Cheaper Costs Drive Wind And Solar Installations

The changing cost dynamic between renewable energy and fossil fuel is underpinning surging wind and solar installations across the U.S. As the weighted Levelized Cost of Energy (LCOE) - Corporate Finance Institute for utility-scale solar fell from more than $350/MWh in 2009 to less than $50/MWh in 2017, cumulative installations rose from 1 GW in 2009 to more than 30 GW cumulative installed capacity.

As the LCOE of renewable energy continues to decline, building new wind and solar costs less than simply continuing to operate existing coal plants. Lazard reports the mean subsidized LCOE for utility-scale solar fell 72% from $178 per megawatt-hour (MWh) in 2009 to $50/MWh in 2017, while the mean LCOE for wind energy fell 47% from $85/MWh to $45/MWh over the same time span. These declines outstripped the cost trends for natural gas-combined cycle (down 27%), coal (down 8%), and nuclear (up 20%) from 2009 to 2017.

By John G. Fuller - October 13, 1975

This is the heaviest broadside against the Atomic Energy Commission in years, and it ought to find a wide audience. Fuller's argument is designed to rock his readers. It may seem like only another doomsday book (a Fuller specialty) but he makes use of AEC reports to show how a government agency's forked tongue can damn itself.

We now have 50 atomic reactors in the U.S. and half of them were closed down in the past year because of radiation leaks. AEC plans to have a thousand reactors pouring out energy by the year 2999, requiring 700,000 pounds of plutonium to fuel them. It takes only 1/30-millionth of an ounce of plutonium to kill you--and a particle of this new element has a hazardous life-span of 480,000 years.

What's worse, plutonium is erratic under any conditions, and Fuller describes four hair-raising incidents during which runaway melt nearly brought Hiroshima to Idaho, Canada, England and Detroit. All near-disasters resulted from faulty materials and instantly multiplying human errors.

Once a reactor goes amok, nobody knows what to do with it. Runaway melt, by the way, is when plutonium liquefies, and may either drop straight through the reactor bottom and head for China--or blow up. The AEC can't get its plants insured by any company on earth--no underwriter could handle the losses.

Democracy Now - April 30, 2021

Indian Point Nuclear Point Shuts Down Today | Democracy Now! The Indian Point nuclear power plant is permanently shutting down today following decades of protests. The plant is located just 25 miles north of New York City. Decommissioning the plant is projected to take 12 years at a cost of over $2 billion.

The Missouri House and Senate are poised to vote on a bill that would lay the groundwork for a massive expansion of nuclear power. This far over-reaching “Nuclear Clean Energy Act” overturns the Renewable Energy Standards, passed by an overwhelming two-thirds of Missouri voters, to ensure that solar, wind, geothermal, energy storage, and energy efficiency be developed for the benefit of the entire state - Not exclusively for utilities exerting monopoly control over the necessities of life. Now the state is moving to force the public to make the doomed investment in nuclear reactors, that no financial institution would make.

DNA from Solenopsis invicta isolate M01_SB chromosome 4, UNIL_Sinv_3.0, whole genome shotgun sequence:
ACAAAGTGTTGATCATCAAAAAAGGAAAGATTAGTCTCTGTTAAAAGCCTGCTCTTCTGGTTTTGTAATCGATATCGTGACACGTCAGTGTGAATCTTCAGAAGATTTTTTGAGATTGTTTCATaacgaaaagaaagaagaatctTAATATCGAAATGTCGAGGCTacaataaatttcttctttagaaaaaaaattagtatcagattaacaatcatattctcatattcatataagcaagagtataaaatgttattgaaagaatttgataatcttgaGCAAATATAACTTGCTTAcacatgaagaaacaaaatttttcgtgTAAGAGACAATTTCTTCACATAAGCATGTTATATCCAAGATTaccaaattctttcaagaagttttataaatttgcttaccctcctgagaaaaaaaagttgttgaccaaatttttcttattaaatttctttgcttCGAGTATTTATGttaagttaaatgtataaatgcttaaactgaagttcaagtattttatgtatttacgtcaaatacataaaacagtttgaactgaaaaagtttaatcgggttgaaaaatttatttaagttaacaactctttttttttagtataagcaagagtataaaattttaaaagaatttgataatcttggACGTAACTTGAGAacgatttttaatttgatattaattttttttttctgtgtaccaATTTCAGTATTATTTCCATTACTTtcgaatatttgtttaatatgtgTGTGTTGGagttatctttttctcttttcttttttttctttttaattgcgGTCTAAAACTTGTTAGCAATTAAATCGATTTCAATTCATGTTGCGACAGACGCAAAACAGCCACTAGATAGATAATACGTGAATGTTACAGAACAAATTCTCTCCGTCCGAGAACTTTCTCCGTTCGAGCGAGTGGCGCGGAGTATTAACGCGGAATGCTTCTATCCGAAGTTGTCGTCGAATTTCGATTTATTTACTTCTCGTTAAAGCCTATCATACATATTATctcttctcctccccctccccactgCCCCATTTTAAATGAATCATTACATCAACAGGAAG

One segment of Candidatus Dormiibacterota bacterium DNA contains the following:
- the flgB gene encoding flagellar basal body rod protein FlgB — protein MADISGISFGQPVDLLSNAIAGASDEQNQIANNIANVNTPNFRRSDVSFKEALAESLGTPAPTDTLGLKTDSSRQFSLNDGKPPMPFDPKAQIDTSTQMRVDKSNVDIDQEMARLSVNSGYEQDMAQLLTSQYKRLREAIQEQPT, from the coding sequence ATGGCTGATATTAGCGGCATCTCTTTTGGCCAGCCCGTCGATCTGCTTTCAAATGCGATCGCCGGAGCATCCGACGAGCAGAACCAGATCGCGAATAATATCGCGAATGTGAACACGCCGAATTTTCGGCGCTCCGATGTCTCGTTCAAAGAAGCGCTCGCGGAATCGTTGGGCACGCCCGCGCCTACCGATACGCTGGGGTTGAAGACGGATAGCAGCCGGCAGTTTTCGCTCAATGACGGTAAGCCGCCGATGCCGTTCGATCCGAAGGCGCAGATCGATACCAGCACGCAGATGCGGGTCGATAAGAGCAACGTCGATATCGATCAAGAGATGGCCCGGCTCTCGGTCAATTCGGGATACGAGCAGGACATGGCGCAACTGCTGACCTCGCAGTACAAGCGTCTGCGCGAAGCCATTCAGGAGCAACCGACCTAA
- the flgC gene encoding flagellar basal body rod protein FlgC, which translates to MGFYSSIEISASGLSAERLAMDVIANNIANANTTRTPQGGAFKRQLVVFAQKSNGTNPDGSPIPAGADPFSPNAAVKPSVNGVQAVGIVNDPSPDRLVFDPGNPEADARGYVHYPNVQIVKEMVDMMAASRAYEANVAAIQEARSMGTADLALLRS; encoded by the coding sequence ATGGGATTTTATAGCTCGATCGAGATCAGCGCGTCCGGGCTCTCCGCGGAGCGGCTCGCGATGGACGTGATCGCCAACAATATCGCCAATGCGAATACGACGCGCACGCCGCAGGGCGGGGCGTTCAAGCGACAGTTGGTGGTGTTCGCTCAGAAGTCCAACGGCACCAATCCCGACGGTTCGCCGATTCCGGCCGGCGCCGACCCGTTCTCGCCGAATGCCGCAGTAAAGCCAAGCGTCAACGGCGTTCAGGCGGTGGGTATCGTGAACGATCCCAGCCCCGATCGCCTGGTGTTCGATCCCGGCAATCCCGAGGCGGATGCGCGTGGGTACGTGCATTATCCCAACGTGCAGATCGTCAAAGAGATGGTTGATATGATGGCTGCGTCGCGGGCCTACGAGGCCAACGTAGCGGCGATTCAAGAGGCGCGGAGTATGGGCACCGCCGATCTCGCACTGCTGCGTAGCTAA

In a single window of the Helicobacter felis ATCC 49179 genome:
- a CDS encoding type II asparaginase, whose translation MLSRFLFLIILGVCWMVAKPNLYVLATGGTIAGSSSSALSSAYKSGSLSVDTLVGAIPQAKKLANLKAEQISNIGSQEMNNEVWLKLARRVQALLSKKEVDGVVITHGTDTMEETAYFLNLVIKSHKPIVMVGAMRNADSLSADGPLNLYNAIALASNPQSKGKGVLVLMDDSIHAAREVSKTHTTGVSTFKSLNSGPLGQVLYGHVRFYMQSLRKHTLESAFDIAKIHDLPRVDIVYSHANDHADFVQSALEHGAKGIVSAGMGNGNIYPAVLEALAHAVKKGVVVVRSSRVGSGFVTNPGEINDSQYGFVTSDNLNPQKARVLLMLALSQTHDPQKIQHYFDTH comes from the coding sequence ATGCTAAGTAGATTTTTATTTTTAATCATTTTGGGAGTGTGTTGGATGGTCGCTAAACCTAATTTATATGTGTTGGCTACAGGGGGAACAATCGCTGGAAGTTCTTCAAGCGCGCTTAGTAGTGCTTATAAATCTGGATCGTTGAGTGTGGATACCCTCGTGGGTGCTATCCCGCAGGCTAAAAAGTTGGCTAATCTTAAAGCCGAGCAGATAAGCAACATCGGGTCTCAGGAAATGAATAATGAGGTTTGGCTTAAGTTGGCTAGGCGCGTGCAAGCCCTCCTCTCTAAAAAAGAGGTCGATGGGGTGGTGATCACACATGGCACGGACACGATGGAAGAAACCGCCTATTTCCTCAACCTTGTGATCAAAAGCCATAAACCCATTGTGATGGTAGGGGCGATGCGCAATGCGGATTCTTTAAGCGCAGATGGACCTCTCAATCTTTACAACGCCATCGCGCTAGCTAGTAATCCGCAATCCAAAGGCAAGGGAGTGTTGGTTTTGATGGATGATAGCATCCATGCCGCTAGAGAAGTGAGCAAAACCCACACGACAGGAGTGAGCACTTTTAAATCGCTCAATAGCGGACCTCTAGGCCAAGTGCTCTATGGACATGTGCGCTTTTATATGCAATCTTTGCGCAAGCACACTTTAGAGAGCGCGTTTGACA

Background on the Bill Sought by Ameren and Passed by the Legislature in 2018 -

The cardinal problem with nuclear power is that it poses an even greater existential threat than climate change. While nuclear emits no CO2, it generates deadly radionuclides that persist in the environment even longer than greenhouse gases, and wreaking more havoc. Nuclear waste kills, mutates, and attacks living things with horrific diseases and disfigurement. No amount of safeguards can prevent the eventual release of these hazardous materials in perpetuity, bequeathing the devastating consequences to future generations. Nuclear power and the environment - U.S. Energy Information Administration (EIA)

От «несчастного случая» до катастрофы века - Союзное Вече ( RENEWABLE ENERGY There is no place for nuclear power on earth. Which is exactly as it should be, because the cleanest, most powerful nuclear fusion plant is the sun. Missouri needs an energy design to generate power using the state's own most abundant energy resources - Solar, wind, geothermal, energy storage for baseload, and energy efficiency. Laws should provide for current and future energy needs with engineering, manufacturing, construction, and the most abundant energy resources right here in Missouri. The May 2021 study, Coal Cost Crossover 2021 by Energy Innovations, reports that due to rapid recent cost declines for wind and solar, the combined fuel, maintenance, and other costs of most existing coal-fired power plants are now higher than the all-in costs of new wind or solar projects. In 2021, Rocky Mountain Institute (RMI) reports that more than half of the coal fleet could be retired economically with wind and solar replacement. RMI also makes a strong case that the rest of the fleet probably could be economically replaced by clean energy portfolios of wind, solar, storage, and demand-side management if utilities adopt best practices for competitive procurement. The CEO of NextEra Energy, who manages the country’s largest electricity utility by market value, announced on a recent conference call with analysts that “[t]here is not a regulated coal plant in this country that is economic today...when it’s dispatched on any basis, not a single one.” Morgan Stanley predicts that U.S. coal will retire by 2033, largely replaced by least-cost wind, solar, and batteries. Coal-Cost-Crossover-2.0.pdf (

Net-zero by 2050 The NZE2050 “case”, describing a route to 1.5C . . . along with the publication of the Intergovernmental Panel on Climate Change (IPCC) special report on 1.5C in 2018 – have been accompanied by a significant uptick in coverage of these topics in the WEO. Solar is now ‘cheapest electricity in history’, confirms IEA – Carbon Brief

Solar is now ‘cheapest electricity in history’, confirms IEA